Using a luminometer, the CL signal was measured in PMA-treated HT-29 compared to untreated cells (Figure 3). As seen with H2O2 experiments (Figure 1 and Supplemental Fig. 2), 4IPBA addition further increased the CL intensity and rate compared to luminol alone. Peak signal intensity was achieved at an earlier time point (8 min) with 4IPBA, whereas luminol alone peaked at a later time point (15 min). Additionally, the duration of the signal was reduced with 4IPBA compared to luminol alone (Figure 3). To determine which ROS are being measured, we employed superoxide dismutase (SOD) and catalase (CAT) in PMA-induced HT-29 cells (Figure 3(a)). We observed that while treatment with SOD completely reduced PMA-induced CL intensity, CAT only slightly inhibited the PMA-induced CL signal (Figure 3(a)). These results suggest that most of the CL reaction was mediated by superoxide in PMA-stimulated HT-29 cells. H2O2 may marginally affected CL activity, but its effects are very low compared to superoxide. Additionally, we pretreated cells with either the ROS scavenger N-acetyl-L-cysteine (NAC) or the Nox inhibitor diphenyleneiodonium chloride (DPI). Treatment with either NAC or DPI blocked PMA-induced CL (Figure 3(b)). These results suggest that PMA induces superoxide formation via Nox1 in HT-29 cells and the new assay system is indeed measuring low levels of ROS in nonphagocytes.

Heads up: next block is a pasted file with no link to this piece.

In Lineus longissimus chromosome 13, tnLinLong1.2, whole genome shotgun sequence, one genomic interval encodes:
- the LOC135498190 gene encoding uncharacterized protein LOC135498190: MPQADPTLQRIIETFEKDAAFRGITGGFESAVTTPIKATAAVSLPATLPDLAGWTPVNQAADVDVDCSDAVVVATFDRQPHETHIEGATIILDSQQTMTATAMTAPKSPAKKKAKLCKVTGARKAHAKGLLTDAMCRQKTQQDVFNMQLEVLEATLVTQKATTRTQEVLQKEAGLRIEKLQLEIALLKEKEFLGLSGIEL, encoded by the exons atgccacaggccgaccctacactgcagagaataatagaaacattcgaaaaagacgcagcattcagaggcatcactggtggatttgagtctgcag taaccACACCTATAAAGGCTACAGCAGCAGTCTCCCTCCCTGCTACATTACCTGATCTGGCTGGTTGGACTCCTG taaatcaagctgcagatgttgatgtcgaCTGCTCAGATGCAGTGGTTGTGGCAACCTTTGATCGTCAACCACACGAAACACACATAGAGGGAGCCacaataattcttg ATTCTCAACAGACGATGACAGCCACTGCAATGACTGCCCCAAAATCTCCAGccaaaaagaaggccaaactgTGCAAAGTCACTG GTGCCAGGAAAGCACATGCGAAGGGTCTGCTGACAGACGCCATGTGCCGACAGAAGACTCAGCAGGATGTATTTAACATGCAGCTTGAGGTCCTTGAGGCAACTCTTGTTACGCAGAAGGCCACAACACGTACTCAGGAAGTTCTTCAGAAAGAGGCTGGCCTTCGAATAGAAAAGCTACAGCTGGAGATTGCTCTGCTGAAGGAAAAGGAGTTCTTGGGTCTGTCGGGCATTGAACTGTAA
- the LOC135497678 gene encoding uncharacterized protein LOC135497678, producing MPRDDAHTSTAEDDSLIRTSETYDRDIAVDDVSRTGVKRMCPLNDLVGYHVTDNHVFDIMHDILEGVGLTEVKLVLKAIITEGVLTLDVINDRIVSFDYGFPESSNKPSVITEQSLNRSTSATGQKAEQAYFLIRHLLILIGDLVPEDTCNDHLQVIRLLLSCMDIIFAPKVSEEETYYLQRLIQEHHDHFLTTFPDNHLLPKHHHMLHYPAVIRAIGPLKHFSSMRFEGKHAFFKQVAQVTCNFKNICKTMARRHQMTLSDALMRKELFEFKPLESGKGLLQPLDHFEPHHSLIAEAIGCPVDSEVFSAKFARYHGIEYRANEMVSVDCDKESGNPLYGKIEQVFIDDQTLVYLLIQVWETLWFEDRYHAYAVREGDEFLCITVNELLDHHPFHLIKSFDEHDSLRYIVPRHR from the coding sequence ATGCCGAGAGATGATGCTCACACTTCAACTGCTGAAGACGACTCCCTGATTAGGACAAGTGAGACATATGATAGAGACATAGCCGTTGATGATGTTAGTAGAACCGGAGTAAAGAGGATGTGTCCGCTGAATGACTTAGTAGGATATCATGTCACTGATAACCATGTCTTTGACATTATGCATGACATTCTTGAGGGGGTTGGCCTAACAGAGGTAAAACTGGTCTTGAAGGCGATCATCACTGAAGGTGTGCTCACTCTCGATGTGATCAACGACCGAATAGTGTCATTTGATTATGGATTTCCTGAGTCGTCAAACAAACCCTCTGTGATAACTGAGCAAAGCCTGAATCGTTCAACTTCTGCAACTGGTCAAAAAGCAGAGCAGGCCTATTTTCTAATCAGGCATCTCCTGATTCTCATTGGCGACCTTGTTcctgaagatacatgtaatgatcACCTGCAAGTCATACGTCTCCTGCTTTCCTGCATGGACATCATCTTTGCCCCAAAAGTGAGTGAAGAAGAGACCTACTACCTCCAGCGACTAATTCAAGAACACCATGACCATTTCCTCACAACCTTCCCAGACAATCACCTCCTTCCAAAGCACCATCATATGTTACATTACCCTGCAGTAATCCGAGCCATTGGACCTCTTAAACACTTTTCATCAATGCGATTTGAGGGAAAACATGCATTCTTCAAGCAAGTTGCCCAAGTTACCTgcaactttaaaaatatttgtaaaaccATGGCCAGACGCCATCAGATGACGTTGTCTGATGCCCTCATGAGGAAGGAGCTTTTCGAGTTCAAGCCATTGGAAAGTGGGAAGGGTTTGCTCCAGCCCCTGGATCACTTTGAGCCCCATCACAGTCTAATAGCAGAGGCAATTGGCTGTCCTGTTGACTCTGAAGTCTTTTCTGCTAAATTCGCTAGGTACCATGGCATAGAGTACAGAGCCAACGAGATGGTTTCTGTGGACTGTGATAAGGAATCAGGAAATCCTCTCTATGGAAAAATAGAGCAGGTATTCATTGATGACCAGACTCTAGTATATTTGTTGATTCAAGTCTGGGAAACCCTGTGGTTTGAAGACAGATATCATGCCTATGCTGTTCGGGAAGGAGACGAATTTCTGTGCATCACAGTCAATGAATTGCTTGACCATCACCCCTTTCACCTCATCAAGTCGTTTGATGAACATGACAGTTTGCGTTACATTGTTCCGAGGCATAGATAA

Next, we tried to detect CL from PMA-treated cells using our chemiluminescent imaging system. By using different concentrations of H2O2 to create a reference, we found that HT-29 cells have 1.37 μM (±0.24 μM, S.D.) of basal ROS and PMA stimulation for 30 min increased ROS levels to 4.16 μM (±0.13 μM) (Figure 4(a)). As this method requires more cells than can fit inside a 96-well plate and the cells are kept in suspension, which can alter cellular signaling that requires integrin activation, we next tried to measure ROS from conditioned media from a 6-well plate as ROS freely diffuses out of the cell. As serum and phenol red may interfere with CL readings [27], we kept cells in phenol red-free Opti-MEM. Interestingly, we were able to detect ROS in conditioned media of PMA-treated HT-29 cells using our chemiluminescent imaging system (Figure 4(b)). Conditioned media from control cells had 1.35 μM (±0.18 μM) ROS in Opti-MEM (Figure 4(b)), similar to what we saw with cells in HBSS (Figure 4(a)). PMA increased the amount of extracellular ROS to 2.48 μM (±0.40 μM) in Opti-MEM (Figure 4(b)), which was lower than that of cells in HBSS (Figure 4(a)). Pretreatment with NAC or DPI blocked PMA-induced ROS production under both conditions, confirming that the CL signal is dependent on Nox1-induced ROS generation (Figures 4(c) and 4(d)). Together, these results suggest that the chemiluminescent imaging system is very useful for detecting and quantifying low levels of ROS and particularly total ROS generation in a real-time manner.